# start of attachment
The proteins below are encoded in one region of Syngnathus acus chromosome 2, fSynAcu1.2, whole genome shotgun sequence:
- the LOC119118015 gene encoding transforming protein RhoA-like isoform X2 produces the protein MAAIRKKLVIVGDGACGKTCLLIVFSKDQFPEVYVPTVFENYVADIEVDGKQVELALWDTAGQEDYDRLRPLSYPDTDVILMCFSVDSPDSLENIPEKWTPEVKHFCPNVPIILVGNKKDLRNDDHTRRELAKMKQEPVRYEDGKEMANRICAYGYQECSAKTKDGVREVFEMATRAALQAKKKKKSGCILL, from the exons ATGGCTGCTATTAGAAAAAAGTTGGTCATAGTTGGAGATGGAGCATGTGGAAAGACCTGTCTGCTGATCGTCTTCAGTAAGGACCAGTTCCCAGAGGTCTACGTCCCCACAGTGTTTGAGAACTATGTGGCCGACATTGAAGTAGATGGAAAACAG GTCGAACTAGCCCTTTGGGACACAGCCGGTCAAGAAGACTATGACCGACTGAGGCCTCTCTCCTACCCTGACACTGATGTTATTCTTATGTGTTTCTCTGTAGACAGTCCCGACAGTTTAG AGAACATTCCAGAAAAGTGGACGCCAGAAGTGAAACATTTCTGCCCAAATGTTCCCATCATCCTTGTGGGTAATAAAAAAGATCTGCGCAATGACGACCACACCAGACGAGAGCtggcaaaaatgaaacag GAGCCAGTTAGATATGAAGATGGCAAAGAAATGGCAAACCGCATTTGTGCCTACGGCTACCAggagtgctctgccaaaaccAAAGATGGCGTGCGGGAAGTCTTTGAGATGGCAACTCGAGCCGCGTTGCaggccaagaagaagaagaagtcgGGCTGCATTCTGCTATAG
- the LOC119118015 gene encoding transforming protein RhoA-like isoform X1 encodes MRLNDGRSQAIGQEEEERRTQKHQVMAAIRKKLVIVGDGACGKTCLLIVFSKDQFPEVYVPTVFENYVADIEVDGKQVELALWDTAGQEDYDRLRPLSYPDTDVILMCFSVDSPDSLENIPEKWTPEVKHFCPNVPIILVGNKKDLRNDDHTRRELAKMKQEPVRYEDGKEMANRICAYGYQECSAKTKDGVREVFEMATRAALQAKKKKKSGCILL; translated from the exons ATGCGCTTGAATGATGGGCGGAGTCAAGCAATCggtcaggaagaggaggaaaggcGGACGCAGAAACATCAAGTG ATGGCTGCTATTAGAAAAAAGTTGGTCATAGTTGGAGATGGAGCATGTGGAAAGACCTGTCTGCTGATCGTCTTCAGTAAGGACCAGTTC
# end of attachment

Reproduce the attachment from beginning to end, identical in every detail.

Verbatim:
The proteins below are encoded in one region of Syngnathus acus chromosome 2, fSynAcu1.2, whole genome shotgun sequence:
- the LOC119118015 gene encoding transforming protein RhoA-like isoform X2 produces the protein MAAIRKKLVIVGDGACGKTCLLIVFSKDQFPEVYVPTVFENYVADIEVDGKQVELALWDTAGQEDYDRLRPLSYPDTDVILMCFSVDSPDSLENIPEKWTPEVKHFCPNVPIILVGNKKDLRNDDHTRRELAKMKQEPVRYEDGKEMANRICAYGYQECSAKTKDGVREVFEMATRAALQAKKKKKSGCILL, from the exons ATGGCTGCTATTAGAAAAAAGTTGGTCATAGTTGGAGATGGAGCATGTGGAAAGACCTGTCTGCTGATCGTCTTCAGTAAGGACCAGTTCCCAGAGGTCTACGTCCCCACAGTGTTTGAGAACTATGTGGCCGACATTGAAGTAGATGGAAAACAG GTCGAACTAGCCCTTTGGGACACAGCCGGTCAAGAAGACTATGACCGACTGAGGCCTCTCTCCTACCCTGACACTGATGTTATTCTTATGTGTTTCTCTGTAGACAGTCCCGACAGTTTAG AGAACATTCCAGAAAAGTGGACGCCAGAAGTGAAACATTTCTGCCCAAATGTTCCCATCATCCTTGTGGGTAATAAAAAAGATCTGCGCAATGACGACCACACCAGACGAGAGCtggcaaaaatgaaacag GAGCCAGTTAGATATGAAGATGGCAAAGAAATGGCAAACCGCATTTGTGCCTACGGCTACCAggagtgctctgccaaaaccAAAGATGGCGTGCGGGAAGTCTTTGAGATGGCAACTCGAGCCGCGTTGCaggccaagaagaagaagaagtcgGGCTGCATTCTGCTATAG
- the LOC119118015 gene encoding transforming protein RhoA-like isoform X1 encodes MRLNDGRSQAIGQEEEERRTQKHQVMAAIRKKLVIVGDGACGKTCLLIVFSKDQFPEVYVPTVFENYVADIEVDGKQVELALWDTAGQEDYDRLRPLSYPDTDVILMCFSVDSPDSLENIPEKWTPEVKHFCPNVPIILVGNKKDLRNDDHTRRELAKMKQEPVRYEDGKEMANRICAYGYQECSAKTKDGVREVFEMATRAALQAKKKKKSGCILL; translated from the exons ATGCGCTTGAATGATGGGCGGAGTCAAGCAATCggtcaggaagaggaggaaaggcGGACGCAGAAACATCAAGTG ATGGCTGCTATTAGAAAAAAGTTGGTCATAGTTGGAGATGGAGCATGTGGAAAGACCTGTCTGCTGATCGTCTTCAGTAAGGACCAGTTC